If it's that easy...
If so many attacks are apparently so simple - ie - attacking ports 135 (30%), 139 and 22 - (12%), then why aren't more people simply closing off these ports at their firewalls?
I can accept that for ports 135 and 139, in many cases, these will be attacks on machines at home and the poor victim won't know one end of an ethernet cable from the other (actually, they're the same... ok - bad analogy), but I would think that most people using SSH know a bit about what they are doing and so ought to be on top of this problem.
Maybe there ought to be a standard whereby internet router manufacturers pre-set their equipment with default firewall rules to block these very common ports on the basis that if you DO want these ports open, you probably know what you are doing anyway and can open them up again.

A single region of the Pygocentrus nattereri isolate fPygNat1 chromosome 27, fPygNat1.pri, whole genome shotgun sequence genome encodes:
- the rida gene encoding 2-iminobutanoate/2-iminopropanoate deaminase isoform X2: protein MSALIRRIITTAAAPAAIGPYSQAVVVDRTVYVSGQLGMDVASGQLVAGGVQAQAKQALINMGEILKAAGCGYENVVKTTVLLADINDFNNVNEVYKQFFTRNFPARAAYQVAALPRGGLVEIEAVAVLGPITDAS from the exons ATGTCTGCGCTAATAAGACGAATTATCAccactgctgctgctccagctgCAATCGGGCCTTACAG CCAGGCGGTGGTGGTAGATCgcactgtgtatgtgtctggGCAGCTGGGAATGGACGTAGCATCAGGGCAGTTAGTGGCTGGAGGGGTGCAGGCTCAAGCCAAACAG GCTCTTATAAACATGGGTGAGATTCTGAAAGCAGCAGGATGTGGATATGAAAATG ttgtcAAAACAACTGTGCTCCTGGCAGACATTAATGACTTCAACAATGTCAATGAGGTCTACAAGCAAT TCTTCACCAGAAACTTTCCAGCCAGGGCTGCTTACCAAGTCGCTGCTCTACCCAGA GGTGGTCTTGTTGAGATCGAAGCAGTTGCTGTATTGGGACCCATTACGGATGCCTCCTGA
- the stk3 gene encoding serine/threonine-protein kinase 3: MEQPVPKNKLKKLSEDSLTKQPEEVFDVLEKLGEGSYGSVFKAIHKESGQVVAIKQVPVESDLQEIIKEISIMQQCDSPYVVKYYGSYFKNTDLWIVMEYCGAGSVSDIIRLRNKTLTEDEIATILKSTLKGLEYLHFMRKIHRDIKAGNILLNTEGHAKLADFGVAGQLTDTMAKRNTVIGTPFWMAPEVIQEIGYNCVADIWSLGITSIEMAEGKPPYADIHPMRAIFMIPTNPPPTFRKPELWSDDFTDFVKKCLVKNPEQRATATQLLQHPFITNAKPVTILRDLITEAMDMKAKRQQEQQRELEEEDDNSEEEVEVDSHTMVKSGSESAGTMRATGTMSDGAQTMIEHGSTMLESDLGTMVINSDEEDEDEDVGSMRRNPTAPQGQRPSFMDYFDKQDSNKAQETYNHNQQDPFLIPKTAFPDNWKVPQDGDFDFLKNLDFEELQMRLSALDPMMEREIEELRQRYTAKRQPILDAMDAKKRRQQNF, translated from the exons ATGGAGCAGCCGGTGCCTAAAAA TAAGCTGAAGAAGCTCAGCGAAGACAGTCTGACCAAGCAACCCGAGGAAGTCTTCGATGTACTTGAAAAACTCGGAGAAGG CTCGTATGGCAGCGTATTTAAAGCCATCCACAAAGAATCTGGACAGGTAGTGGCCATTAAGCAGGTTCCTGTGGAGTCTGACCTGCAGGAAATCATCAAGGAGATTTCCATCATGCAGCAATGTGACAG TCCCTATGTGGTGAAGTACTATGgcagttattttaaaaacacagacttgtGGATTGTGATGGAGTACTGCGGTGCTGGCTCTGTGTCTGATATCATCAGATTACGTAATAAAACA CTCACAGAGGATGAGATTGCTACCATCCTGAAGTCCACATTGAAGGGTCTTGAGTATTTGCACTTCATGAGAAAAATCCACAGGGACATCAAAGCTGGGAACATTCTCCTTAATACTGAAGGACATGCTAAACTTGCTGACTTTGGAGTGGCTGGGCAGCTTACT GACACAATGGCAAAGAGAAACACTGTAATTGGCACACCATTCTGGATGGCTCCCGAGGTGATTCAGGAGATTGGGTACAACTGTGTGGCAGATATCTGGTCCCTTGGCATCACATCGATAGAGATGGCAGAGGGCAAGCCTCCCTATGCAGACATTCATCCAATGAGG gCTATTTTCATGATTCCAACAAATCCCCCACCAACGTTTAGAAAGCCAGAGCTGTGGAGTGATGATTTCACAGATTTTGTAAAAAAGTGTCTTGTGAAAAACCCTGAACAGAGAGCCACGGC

Most people only need outgoing ports TCP 25, 80, 110 (I think that's POP, no?), 143 (IMAP, or 993 - IMAPS), 443, and UDP 53 plus a few other ports for the pirated-software-and-music-distribution-protocol software of your choice. Everything else can be closed off, most people wouldn't see the difference, and for the most part, it would save an awful lot of grief.